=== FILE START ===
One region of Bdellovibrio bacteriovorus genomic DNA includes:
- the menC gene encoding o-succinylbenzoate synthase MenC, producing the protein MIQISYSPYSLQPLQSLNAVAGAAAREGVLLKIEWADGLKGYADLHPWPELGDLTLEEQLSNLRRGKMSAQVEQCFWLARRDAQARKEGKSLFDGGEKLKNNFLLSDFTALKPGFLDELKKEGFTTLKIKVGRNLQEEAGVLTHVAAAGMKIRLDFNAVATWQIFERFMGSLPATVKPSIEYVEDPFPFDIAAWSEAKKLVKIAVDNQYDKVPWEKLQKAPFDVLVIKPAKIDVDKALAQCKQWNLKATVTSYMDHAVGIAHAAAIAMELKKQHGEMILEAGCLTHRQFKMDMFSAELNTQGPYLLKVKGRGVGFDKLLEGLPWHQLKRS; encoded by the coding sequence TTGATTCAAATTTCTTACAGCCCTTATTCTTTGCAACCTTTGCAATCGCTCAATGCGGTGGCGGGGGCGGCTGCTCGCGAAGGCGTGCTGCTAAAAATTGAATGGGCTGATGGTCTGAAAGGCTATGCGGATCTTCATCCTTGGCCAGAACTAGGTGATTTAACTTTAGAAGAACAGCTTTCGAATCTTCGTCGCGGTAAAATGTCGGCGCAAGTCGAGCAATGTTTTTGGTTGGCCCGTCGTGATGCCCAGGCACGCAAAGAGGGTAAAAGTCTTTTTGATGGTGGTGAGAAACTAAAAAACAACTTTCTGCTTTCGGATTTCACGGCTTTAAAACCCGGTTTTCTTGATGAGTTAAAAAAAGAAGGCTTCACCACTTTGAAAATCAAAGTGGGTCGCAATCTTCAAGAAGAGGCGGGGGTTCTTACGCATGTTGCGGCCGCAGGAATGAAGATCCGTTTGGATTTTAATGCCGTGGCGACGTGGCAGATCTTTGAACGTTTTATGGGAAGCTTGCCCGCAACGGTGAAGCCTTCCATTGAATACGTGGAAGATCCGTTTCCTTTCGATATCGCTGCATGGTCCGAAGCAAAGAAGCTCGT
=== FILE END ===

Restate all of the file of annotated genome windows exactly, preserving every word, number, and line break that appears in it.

One region of Bdellovibrio bacteriovorus genomic DNA includes:
- the menC gene encoding o-succinylbenzoate synthase MenC, producing the protein MIQISYSPYSLQPLQSLNAVAGAAAREGVLLKIEWADGLKGYADLHPWPELGDLTLEEQLSNLRRGKMSAQVEQCFWLARRDAQARKEGKSLFDGGEKLKNNFLLSDFTALKPGFLDELKKEGFTTLKIKVGRNLQEEAGVLTHVAAAGMKIRLDFNAVATWQIFERFMGSLPATVKPSIEYVEDPFPFDIAAWSEAKKLVKIAVDNQYDKVPWEKLQKAPFDVLVIKPAKIDVDKALAQCKQWNLKATVTSYMDHAVGIAHAAAIAMELKKQHGEMILEAGCLTHRQFKMDMFSAELNTQGPYLLKVKGRGVGFDKLLEGLPWHQLKRS; encoded by the coding sequence TTGATTCAAATTTCTTACAGCCCTTATTCTTTGCAACCTTTGCAATCGCTCAATGCGGTGGCGGGGGCGGCTGCTCGCGAAGGCGTGCTGCTAAAAATTGAATGGGCTGATGGTCTGAAAGGCTATGCGGATCTTCATCCTTGGCCAGAACTAGGTGATTTAACTTTAGAAGAACAGCTTTCGAATCTTCGTCGCGGTAAAATGTCGGCGCAAGTCGAGCAATGTTTTTGGTTGGCCCGTCGTGATGCCCAGGCACGCAAAGAGGGTAAAAGTCTTTTTGATGGTGGTGAGAAACTAAAAAACAACTTTCTGCTTTCGGATTTCACGGCTTTAAAACCCGGTTTTCTTGATGAGTTAAAAAAAGAAGGCTTCACCACTTTGAAAATCAAAGTGGGTCGCAATCTTCAAGAAGAGGCGGGGGTTCTTACGCATGTTGCGGCCGCAGGAATGAAGATCCGTTTGGATTTTAATGCCGTGGCGACGTGGCAGATCTTTGAACGTTTTATGGGAAGCTTGCCCGCAACGGTGAAGCCTTCCATTGAATACGTGGAAGATCCGTTTCCTTTCGATATCGCTGCATGGTCCGAAGCAAAGAAGCTCGT